Herman Melville’s stories of Moby Dick and Bartleby share a stark number of similarities and differences. Certain aspects of each piece seem to compliment each other, giving the reader insight to the underlying themes and images. There are three concepts that pervade the two stories making them build upon each other. In both Moby Dick and Bartleby the main characters must learn how to deal with an antagonist, decide how involved they are in their professions, and come to terms with a lack of resolution.
Ahab is dedicated towards regaining control of his life by conquering the whale. His obsession with Moby Dick is what fuels his desire to spend months and months at sea. Ahab is so involved that he tries to get into the mind of the whale. He becomes obsessed with the whale’s every move. Similarly, the narrator is highly analytical of Bartleby’s behavior. He feels the need to know exactly what it is that makes Bartleby ‘tick’. Eventually the narrator is mentally defeated by Bartleby and is forced to change the location of his offices in order to avoid him. Ahab on the other hand is constantly chasing his antagonist and does whatever he can to get closer to Moby Dick.
The amount of involvement in one’s profession is another important theme in the two stories. Ahab takes his job as a whaler quite seriously. He is obsessed by the desire to destroy the whale that shattered his life. In contrast, the narrat...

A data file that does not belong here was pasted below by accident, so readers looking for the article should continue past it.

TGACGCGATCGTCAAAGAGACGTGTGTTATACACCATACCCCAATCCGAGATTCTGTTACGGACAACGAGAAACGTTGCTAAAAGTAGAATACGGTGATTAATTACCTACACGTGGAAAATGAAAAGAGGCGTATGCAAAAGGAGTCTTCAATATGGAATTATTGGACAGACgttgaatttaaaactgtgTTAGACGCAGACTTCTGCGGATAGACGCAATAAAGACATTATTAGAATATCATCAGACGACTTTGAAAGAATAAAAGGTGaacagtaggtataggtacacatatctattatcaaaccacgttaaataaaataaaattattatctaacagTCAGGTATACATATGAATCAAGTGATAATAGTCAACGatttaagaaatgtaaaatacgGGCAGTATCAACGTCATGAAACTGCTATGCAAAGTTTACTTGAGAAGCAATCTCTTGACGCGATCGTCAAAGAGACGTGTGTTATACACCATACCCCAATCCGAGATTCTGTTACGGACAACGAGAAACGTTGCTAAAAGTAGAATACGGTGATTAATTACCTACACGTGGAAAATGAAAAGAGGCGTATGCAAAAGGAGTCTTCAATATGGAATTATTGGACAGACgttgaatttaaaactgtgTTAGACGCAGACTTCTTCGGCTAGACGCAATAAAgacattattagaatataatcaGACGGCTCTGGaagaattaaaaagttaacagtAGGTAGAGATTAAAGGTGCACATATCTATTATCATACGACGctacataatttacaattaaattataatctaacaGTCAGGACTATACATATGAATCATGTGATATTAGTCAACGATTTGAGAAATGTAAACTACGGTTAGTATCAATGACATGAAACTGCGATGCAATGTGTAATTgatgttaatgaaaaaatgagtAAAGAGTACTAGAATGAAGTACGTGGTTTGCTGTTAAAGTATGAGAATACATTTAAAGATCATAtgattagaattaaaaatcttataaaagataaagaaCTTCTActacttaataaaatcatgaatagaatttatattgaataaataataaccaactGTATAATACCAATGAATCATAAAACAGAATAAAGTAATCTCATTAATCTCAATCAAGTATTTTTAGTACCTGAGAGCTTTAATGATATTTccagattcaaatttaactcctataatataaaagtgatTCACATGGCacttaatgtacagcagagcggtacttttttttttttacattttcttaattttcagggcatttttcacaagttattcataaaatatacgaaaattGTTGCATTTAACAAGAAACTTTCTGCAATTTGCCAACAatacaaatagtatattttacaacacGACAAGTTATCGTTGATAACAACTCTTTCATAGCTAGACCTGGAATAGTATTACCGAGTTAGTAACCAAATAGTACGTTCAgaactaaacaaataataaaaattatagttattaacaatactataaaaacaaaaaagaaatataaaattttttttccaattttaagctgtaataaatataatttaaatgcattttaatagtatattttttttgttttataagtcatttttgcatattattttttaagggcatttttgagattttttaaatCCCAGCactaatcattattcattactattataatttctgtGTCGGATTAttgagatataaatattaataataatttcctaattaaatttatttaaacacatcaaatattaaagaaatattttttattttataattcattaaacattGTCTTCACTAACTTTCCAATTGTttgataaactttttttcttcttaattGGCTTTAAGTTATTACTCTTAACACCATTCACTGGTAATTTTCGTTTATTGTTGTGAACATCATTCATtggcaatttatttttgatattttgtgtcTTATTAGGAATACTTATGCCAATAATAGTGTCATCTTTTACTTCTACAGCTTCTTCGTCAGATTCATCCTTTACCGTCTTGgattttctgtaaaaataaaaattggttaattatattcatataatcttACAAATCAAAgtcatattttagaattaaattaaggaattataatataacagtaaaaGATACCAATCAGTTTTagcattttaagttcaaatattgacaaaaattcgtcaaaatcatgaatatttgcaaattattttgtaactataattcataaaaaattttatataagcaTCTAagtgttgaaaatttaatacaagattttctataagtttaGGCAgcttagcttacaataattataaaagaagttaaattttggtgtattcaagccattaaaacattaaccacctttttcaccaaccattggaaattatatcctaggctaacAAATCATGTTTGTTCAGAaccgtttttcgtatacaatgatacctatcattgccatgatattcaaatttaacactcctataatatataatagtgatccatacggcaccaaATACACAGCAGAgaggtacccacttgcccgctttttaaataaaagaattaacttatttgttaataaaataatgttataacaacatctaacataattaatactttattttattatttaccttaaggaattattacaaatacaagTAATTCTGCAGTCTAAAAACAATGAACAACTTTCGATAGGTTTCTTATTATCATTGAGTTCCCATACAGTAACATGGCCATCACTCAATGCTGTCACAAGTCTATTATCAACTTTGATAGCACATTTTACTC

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- The Duality of Man in Moby Dick In Herman Melville’s novel, Moby Dick, every character is a symbol of the good and evil sides of humanity. However, none of the characters represent pure evil or pure goodness. Even Melville’s description of Ahab, whom he repeatedly refers to monomaniacal, which suggests he is driven insane by one goal, is given a chance to be seen as a frail, sympathetic character. Ishmael represents the character with the most good out of the crew, though his survival is unclear because he never had a direct adversary to overcome. He has his moments when evil thoughts pervade his mind. The unclearness of morals in the universe is prevalent throughout Herman... [tags: Moby Dick Essays]
1296 words (3.7 pages)
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- Metaphysical Ideologies in Moby Dick At first glance, Herman Melville’s novel Moby Dick, appears to be the story of a man, his captain, and the whale that they quest to destroy. But a closer look reveals the author’s intense look at several metaphysical ideologies. He explores some of the most ponderous quandaries of his time, among these being the existence of evil, knowledge of the self and the existential, and the possibility of a determined fate. All of these were questions which philosophers had dealt with and written about, but Melville took it to a new level: not only writing about these things, but also doing so in a lovely poetic language backed by a tale packed with intrigue... [tags: Moby Dick Essays]
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